Objective: Some postmenopausal women use over-the-counter dehydroepiandrosterone because of its purported beneficial effects. Although without major inherent androgenic activity, it is metabolized to potent androgens and estrogens. We investigated the pharmacokinetics of dehydroepiandrosterone and its relevant metabolites after prolonged treatment of postmenopausal women with 25 mg/d of dehydroepiandrosterone.
Methods: Twenty healthy postmenopausal women were randomized to either 25 mg/d of dehydroepiandrosterone or placebo for 6 months. Frequent blood samples were obtained over 24 hours on day 1 and after 3 and 6 months.
Results: Mean baseline androgen levels at day 1 and month 3 in the treated group (seven evaluable women) were the following: dehydroepiandrosterone, 1.82 and 3.56 ng/mL; dehydroepiandrosterone sulfate, 0.96 and 3.37 microg/mL; 5-androstene-3beta,17beta-diol, 0.32 and 0.66 ng/mL; androstenedione, 0.50 and 0.86 ng/mL; testosterone, 17.9 and 28.7 ng/dL; dihydrotestosterone, 6.91 and 17.4 ng/dL; and 3alpha-androstanediol glucuronide, 2.66 and 10.7 ng/mL, respectively; these increases were significant. Small changes (-6% to 16%) were observed from month 3 to month 6. Nonsignificant increases were observed in baseline estrone and estradiol levels and in Cmax and AUC0-24h values for the androgens and estrogens from day 1 to months 3 and 6 of treatment. Sex hormone-binding globulin levels were unchanged, but free testosterone increased significantly from day 1 to month 3. Baseline hormone levels did not increase in the placebo group (six evaluable women). Changes in baseline values over time differed significantly between the groups for all hormones except estrone and estradiol.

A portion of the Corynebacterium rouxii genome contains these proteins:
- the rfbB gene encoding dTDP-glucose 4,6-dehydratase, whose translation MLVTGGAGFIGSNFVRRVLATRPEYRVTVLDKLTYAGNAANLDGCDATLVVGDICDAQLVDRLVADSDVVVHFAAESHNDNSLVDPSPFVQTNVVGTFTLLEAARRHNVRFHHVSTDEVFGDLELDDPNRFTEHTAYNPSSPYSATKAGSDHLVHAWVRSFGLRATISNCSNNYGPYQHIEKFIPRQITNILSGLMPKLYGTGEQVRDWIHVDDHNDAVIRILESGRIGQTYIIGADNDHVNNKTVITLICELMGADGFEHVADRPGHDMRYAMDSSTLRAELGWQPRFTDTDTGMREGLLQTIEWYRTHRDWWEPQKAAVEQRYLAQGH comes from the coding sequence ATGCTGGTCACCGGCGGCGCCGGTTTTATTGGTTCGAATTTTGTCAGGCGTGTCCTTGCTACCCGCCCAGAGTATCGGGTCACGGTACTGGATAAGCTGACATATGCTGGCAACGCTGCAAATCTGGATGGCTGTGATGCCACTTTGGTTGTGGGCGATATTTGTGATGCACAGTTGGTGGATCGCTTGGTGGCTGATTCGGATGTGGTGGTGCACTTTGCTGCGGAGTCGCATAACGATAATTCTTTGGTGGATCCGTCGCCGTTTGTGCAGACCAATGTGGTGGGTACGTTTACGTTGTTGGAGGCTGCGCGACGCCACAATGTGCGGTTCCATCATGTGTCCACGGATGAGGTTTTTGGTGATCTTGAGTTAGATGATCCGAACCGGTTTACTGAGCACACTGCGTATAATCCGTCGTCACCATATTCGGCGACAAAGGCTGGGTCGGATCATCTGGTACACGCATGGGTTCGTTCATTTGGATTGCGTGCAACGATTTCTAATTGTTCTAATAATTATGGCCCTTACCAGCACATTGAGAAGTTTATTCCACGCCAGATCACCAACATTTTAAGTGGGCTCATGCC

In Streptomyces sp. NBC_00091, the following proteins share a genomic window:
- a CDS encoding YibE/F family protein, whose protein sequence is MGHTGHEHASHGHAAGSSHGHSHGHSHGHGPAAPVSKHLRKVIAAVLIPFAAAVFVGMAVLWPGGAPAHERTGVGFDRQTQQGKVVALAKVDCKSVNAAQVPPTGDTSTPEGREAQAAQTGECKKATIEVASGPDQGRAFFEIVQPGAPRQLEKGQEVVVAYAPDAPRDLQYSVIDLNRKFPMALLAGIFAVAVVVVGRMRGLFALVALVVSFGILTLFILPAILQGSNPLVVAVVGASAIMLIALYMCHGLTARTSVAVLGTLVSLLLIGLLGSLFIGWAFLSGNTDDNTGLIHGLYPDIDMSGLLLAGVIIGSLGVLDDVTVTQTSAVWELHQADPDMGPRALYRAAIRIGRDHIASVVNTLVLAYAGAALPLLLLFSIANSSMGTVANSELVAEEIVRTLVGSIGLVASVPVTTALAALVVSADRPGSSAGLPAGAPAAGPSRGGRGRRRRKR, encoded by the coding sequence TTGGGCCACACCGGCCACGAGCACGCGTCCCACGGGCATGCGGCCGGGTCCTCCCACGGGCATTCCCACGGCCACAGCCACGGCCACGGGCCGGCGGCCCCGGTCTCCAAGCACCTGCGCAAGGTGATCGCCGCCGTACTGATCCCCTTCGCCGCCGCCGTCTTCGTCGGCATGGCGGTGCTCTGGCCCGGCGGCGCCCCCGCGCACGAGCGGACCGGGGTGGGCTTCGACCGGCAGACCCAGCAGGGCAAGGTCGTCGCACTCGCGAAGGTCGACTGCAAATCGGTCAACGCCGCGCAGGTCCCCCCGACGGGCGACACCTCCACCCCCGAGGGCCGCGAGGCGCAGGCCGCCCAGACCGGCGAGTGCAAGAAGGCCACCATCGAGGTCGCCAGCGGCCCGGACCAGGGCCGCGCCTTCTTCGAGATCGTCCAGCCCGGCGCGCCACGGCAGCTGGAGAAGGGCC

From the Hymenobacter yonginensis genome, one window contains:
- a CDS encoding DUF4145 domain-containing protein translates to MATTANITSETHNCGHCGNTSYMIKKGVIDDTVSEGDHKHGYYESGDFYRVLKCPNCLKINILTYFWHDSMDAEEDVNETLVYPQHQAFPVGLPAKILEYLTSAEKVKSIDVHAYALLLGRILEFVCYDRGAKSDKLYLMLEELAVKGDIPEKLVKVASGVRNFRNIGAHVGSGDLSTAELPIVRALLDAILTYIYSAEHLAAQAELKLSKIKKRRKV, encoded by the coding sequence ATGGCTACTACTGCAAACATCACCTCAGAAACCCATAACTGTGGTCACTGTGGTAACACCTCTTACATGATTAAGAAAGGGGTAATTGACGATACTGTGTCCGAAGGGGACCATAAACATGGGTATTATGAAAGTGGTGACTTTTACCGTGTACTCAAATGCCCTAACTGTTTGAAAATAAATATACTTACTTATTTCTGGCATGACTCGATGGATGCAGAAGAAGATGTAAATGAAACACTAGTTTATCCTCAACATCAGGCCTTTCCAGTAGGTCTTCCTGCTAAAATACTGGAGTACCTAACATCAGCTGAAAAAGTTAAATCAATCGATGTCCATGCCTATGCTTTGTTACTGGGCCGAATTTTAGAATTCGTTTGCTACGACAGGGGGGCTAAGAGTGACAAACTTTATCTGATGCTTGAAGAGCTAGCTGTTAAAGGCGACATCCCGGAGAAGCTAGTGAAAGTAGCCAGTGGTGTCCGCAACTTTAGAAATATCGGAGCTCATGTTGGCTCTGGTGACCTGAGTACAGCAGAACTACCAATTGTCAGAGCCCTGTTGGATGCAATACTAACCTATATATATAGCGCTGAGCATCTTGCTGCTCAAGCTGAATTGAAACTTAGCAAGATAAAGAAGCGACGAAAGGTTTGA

Conclusions: In postmenopausal women treated orally with a commonly available dose of dehydroepiandrosterone, the daily exposure (AUC) of dehydroepiandrosterone and its principal androgenic metabolites was found to be similar during 6 months of treatment despite increased serum baseline concentrations of these androgens.